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Market rally has 'a while to go,' Wharton's Jeremy Siegel says

President-elect Donald Trump's victory is the sole reason the market is hitting new highs, and the rally "has a while to go," Wharton finance professor Jeremy Siegel told CNBC on Tuesday.

"When you have all the smalls stocks, large stocks, even tech stocks — which we know have had some challenges — joining with it, I don't think this is something that ends tomorrow. I think it continues through December," he said in an interview with CNBC's "Closing Bell."

Siegel had predicted a Trump win would cause uncertainty that wouldn't be good for the markets in the short run, but said in the long run the Republican's victory would be positive for stocks.

"I never thought the short run would be six hours long," he said. "I thought it would last at least a week or so."

Dow futures plummeted after Trump's win, but the markets quickly recovered and surged the day after the election, Nov. 9.

The rally has continued over the two last weeks and on Tuesday, stocks closed at all-time highs, with the Dow Jones industrial average ending above 19,000.

Siegel thinks Dow 20,000 is "not impossible," noting that so far Trump has been acting moderate.

"As long as he doesn't launch a trade war," everything is favorable, he said.

And while Trump has called for slashing the corporate tax rate from 35 percent to 15 percent, even a reduction to 25 percent would boost S&P 500 earnings by 10 percent, Siegel said.

"That is huge," he noted.

Kenny Polcari, director at O'Neil Securities and CNBC contributor, also thinks the market has room to run, although he would certainly look at some sectors and take profits.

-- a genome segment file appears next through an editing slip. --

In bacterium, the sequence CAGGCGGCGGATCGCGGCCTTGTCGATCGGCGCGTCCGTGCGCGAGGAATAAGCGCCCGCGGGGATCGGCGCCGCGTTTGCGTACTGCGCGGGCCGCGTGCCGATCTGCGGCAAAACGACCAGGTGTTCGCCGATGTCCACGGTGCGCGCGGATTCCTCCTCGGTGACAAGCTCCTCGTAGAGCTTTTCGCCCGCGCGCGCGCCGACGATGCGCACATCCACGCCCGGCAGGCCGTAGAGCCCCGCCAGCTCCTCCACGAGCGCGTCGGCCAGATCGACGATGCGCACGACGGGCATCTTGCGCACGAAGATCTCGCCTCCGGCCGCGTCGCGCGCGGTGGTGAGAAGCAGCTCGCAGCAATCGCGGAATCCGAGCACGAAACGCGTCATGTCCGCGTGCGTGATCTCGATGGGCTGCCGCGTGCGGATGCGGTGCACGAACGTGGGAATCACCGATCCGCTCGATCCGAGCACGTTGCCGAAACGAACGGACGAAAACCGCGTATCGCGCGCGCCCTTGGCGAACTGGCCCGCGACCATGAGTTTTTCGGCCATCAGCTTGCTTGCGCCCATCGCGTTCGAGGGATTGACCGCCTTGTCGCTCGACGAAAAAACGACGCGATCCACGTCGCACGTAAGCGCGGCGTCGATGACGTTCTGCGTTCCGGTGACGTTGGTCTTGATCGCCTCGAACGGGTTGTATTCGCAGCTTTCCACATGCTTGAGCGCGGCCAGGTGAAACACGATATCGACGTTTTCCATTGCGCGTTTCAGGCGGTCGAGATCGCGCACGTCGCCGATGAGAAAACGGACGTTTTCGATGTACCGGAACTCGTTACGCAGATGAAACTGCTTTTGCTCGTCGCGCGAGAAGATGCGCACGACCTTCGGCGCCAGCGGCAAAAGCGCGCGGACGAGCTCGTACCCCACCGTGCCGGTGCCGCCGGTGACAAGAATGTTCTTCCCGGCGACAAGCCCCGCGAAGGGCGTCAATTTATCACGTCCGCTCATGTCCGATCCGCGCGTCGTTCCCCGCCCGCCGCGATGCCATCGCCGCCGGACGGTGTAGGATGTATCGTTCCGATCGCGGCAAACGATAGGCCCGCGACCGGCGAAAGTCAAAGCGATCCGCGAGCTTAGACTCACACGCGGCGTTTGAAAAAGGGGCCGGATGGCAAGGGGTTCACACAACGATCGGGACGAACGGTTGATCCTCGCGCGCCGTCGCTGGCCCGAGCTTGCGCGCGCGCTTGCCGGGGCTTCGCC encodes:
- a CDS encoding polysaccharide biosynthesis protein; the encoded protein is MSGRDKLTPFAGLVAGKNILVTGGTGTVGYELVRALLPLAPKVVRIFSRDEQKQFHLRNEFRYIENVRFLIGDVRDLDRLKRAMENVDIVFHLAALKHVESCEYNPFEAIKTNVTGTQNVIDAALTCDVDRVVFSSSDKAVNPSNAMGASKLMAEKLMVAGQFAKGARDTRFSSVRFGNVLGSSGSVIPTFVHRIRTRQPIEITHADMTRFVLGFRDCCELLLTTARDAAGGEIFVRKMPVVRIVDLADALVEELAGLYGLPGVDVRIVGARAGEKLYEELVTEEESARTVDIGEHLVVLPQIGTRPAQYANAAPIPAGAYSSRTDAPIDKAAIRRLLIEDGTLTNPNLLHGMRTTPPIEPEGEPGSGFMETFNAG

"Overall if [Trump's] economic policies, if any of it comes out to be true, I think we're set up for a great rally as we move forward," he told "Closing Bell."

For those who want to buy into the market, CNBC market analyst Steve Grasso advises to not make it complicated. He suggests buying an ETF.

"If the market comes in, you're looking long term, you buy the market again. If it trades up higher, I'm a big fan of buying on momentum," the director of institutional sales at Stuart Frankel said in an interview with "Closing Bell."


Bruderman Brothers CEO Oliver Pursche would look at what types of policies will come out of the Trump administration and then he would see what industries gain the most from those policies.

Right now it looks like energy is a big winner, as well as large-cap pharmaceuticals and insurance companies in the health-care space, Pursche said.

However, he cautioned not to get carried away.

"You certainly want to be careful," he said. "The herd mentality can change very, very quickly."

And when it comes to fixed income, Pursche said he would be careful about shorting bonds or getting out of the bond market all together.

"Stick with high quality and shorten your duration. The bond market isn't going to collapse overnight. It's going to take a long time," he said.

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